Script of China Daily' exclusive interview with Pete Sampras
Updated: 2011-12-18 22:06
China Daily: How is the tour to the Yellow Crane Tower? It is Wuhan's landmark spot.
Sampras: It's pretty good to see that building (the Yellow Crane Tower). It kind of puts perspectives in the United States and our history compared with China. It's a big difference.
Li Na seemed out of form after the French Open triumph, which reminds us you also spent nearly three years to touch your second Grand Slam in 1993. How would you evaluate this kind of down periods after the peak? And how to maintain her consistent performance?
It's always been a tough situation after you made your first major. It's quite different afterwards. The pressures from the media, it changes. For Li Na, it's a big deal to claim the first major for her country. It takes time to settle down, to concentrate again on your games. It's crucial to figure out how you need to play and how to keep things simple. Li Na still plays very well in my opinion. I was 19 when it happened. I wasn't quite ready to deal with the pressures at that time. But over that couple of years, I sort of figured out. So I am still confident of her reaching another peak soon.
China Daily: How do you think about Li and her husband coach's cooperation? Is that a healthy relationship to keep that close?
Sampras: Having a coach being too close can be good or not good as well. But you have to make sure there is honest with you. If you don't do the right thing, he will tell you what you didn't do well and be honest. Be part of a tennis player that means to have a coach like a friend. She seems very happy with her husband coaching her. She's doing quite well.
China Daily: How would you regard the current game of tennis? Is it harder or tougher than in your prime?
Sampras: Oh yeah, I am 40 now. I become a little bit slower, move as well. I don't play so much. I am not that sharp out there.
China Daily: How would regard the current ATP schedule? Does it really reach the players limit physically? There are some players complaining on that.
Sampras: It's been always like that. In my time, it was like that. If you play the Davis Cup, the ATP finals, it makes a long year. There are a lot of assignments. When I get older, I stop playing some events. That's because I want to keep fresh for the majors. And I am sure that's what most of the top players are doing.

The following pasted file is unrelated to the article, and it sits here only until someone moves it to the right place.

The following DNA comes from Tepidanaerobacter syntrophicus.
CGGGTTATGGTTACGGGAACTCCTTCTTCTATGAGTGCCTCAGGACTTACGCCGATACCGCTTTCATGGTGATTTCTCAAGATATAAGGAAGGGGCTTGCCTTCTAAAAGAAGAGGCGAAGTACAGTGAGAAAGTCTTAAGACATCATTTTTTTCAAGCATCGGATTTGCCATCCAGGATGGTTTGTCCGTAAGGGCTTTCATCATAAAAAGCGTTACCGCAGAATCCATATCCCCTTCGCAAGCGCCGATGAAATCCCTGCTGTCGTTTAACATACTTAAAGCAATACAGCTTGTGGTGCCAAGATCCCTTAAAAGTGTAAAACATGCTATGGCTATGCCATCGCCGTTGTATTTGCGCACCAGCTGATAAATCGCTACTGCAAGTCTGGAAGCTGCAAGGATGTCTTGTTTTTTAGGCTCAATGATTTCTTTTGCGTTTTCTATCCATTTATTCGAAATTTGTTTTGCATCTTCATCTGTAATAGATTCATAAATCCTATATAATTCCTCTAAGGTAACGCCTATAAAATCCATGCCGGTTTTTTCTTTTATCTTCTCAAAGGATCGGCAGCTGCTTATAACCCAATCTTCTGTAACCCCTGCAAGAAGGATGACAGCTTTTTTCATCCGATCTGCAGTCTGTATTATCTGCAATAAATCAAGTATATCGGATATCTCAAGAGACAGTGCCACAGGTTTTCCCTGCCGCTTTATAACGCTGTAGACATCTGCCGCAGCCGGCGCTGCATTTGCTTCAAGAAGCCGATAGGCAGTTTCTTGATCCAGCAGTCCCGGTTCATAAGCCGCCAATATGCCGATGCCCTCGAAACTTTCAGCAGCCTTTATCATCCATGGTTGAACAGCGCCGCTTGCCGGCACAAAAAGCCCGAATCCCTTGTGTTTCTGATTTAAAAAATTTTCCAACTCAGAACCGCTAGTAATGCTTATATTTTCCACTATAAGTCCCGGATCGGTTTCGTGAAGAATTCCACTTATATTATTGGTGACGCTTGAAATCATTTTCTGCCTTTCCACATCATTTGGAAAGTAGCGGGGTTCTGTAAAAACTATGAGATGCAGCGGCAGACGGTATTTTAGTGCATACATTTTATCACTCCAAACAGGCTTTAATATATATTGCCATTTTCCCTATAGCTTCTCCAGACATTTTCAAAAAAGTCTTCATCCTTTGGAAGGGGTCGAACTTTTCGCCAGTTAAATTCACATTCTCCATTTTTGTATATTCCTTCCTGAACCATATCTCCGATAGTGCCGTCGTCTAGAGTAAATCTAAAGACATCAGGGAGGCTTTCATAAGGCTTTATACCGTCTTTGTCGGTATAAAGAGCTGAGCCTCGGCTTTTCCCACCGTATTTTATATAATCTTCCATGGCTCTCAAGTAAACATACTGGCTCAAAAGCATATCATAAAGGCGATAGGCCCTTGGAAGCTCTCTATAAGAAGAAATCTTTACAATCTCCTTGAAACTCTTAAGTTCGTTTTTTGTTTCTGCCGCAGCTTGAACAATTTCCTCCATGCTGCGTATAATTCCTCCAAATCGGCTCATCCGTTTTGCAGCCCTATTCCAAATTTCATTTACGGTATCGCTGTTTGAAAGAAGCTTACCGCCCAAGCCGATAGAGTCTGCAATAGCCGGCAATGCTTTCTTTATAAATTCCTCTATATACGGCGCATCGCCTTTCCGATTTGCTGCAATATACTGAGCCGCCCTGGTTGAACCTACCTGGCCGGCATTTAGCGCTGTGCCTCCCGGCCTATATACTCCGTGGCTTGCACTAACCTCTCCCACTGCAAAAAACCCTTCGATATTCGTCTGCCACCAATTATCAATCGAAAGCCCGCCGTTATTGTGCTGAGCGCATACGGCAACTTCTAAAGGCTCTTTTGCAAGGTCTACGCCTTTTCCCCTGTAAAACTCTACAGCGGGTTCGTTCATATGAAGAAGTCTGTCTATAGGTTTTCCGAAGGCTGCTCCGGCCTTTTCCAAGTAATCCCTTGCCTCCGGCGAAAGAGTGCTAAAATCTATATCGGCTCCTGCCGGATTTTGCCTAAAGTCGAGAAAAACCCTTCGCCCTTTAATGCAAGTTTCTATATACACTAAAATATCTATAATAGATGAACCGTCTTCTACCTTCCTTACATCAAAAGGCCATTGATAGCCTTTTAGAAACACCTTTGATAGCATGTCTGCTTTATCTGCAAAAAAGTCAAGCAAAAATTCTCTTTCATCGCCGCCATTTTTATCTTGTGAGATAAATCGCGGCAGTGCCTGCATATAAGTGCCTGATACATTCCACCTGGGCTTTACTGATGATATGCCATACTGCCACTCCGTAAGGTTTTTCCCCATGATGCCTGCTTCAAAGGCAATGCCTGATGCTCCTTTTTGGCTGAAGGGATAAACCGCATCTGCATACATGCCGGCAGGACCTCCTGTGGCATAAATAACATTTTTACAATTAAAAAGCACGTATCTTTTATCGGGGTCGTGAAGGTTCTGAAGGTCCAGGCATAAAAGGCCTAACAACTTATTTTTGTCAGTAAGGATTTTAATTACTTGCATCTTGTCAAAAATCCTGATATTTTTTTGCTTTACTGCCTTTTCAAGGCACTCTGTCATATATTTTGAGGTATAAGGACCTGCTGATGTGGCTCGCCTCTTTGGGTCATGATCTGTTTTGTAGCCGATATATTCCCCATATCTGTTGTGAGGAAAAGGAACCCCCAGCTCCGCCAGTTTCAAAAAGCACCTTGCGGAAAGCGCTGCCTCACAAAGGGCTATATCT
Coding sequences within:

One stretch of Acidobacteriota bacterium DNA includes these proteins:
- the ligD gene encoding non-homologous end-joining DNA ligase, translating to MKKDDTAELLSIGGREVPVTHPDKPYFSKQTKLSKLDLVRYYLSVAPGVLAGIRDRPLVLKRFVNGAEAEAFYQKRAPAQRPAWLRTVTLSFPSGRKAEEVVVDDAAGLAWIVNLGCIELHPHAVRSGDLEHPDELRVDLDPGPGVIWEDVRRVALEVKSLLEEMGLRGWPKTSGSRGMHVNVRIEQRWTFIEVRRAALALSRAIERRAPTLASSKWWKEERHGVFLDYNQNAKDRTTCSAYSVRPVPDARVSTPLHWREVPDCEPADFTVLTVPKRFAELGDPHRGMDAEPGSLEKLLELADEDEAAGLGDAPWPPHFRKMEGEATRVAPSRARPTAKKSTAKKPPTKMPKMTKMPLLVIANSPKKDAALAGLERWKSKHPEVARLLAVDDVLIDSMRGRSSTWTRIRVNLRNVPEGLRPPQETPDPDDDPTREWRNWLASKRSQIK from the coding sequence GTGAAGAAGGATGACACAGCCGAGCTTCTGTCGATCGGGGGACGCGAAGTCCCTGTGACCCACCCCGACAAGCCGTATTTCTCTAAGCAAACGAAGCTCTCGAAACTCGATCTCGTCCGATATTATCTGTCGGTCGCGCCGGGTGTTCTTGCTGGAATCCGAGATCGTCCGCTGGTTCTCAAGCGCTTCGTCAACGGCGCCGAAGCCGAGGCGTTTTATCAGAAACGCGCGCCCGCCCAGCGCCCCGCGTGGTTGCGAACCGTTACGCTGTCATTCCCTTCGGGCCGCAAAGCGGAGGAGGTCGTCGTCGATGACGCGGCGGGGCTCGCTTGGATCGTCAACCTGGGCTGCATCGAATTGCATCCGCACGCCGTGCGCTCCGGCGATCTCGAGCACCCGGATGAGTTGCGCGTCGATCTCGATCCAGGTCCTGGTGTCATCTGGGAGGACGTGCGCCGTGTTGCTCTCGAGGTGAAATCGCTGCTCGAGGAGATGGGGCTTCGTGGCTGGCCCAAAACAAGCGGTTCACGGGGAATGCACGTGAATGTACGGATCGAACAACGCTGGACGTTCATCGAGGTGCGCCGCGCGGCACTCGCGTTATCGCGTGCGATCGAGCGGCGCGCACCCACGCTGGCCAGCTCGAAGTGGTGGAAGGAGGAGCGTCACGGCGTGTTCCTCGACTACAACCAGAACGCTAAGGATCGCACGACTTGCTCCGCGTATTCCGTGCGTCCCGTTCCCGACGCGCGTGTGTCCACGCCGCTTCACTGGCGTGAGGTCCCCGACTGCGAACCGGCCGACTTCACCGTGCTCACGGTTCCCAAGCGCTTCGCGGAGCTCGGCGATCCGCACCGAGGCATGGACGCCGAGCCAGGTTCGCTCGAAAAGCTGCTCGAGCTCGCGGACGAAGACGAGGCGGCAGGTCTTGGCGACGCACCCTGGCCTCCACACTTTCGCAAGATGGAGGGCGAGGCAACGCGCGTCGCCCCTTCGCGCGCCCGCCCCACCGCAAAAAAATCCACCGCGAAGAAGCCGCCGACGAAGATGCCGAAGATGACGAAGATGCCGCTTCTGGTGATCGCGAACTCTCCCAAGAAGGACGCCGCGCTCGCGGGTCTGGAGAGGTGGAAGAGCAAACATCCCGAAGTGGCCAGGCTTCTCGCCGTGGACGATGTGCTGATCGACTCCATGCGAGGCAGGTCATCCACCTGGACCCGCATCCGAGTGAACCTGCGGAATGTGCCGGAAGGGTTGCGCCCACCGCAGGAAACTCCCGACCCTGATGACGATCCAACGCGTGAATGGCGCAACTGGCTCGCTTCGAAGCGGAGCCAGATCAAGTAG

China Daily: Look at the timing on the calendar, do you think it's a little bit awkward for the Asian season? It's near the year-end and some players tend to quit to keep fit.
Sampras: Yeah, it's unfortunately through a lot of Asian tournaments. I know Djokovic pulled out of Beijing (the China Open). People are tired after the US Open. It's a long trip. The events here in Asia can get tough.
China Daily: In your mind, can the serve-and-volley player dominate the competition? Or it's going to be a baseliners' game?
Sampras: Baseliners' game. There isn't any one there who can serve and volley and do what we did back in the days. The style of play has changed.
China Daily: Asian tennis has made the breakthrough on the elite level after Li's success. What's the key to make it equally at the grassroots level?
Sampras: I think you need good coaching, instructions and technique as well. Have kids love the sport and have passion. But it's also important I think it's to have good coaches to really share the game and make it fun for the kids. In doing this, maybe there will be another champion coming from China. I think the import of western coaching way is a smart move, as well as to send the kids to foreign academy. Let the young players get together and compete with each other.
China Daily: How do you regard the current status of the US tennis? It seems an urgent need for another role model after you and Roddick.
Sampras: Yeah, it's a little slam. We have (John) Isner and (Mardy) fish doing quite well but it's not quite dominated as it used to be. This is the way girls work looks a little bit better.
China Daily: Do you try to make it up for your family after retirement? You seemed lost a part of the joy of family life catching up on the tour during the pro years.
Sampras: Yeah, I think when you were the best player of the world. You have to sacrifice a lot whatever family stuffs or personal relationships. You've already done best on something you sure have to give up something. So now, I spent most of the time with families and taking care of kids, who are nine and six year old. I am quite busy on that.
China Daily: It's your third trip to China in three months. How would you assess this kind of exhibition tournaments' effect to promote the sport in China?
Sampras: I am enjoying my time here pretty much, as well in Cheng Du and Beijing. People are very nice. They love the sport of tennis. Obviously, Li Na's popularity helps a lot. Anyway, I am happy to be here, it's a long trip for me but I am happy to do it.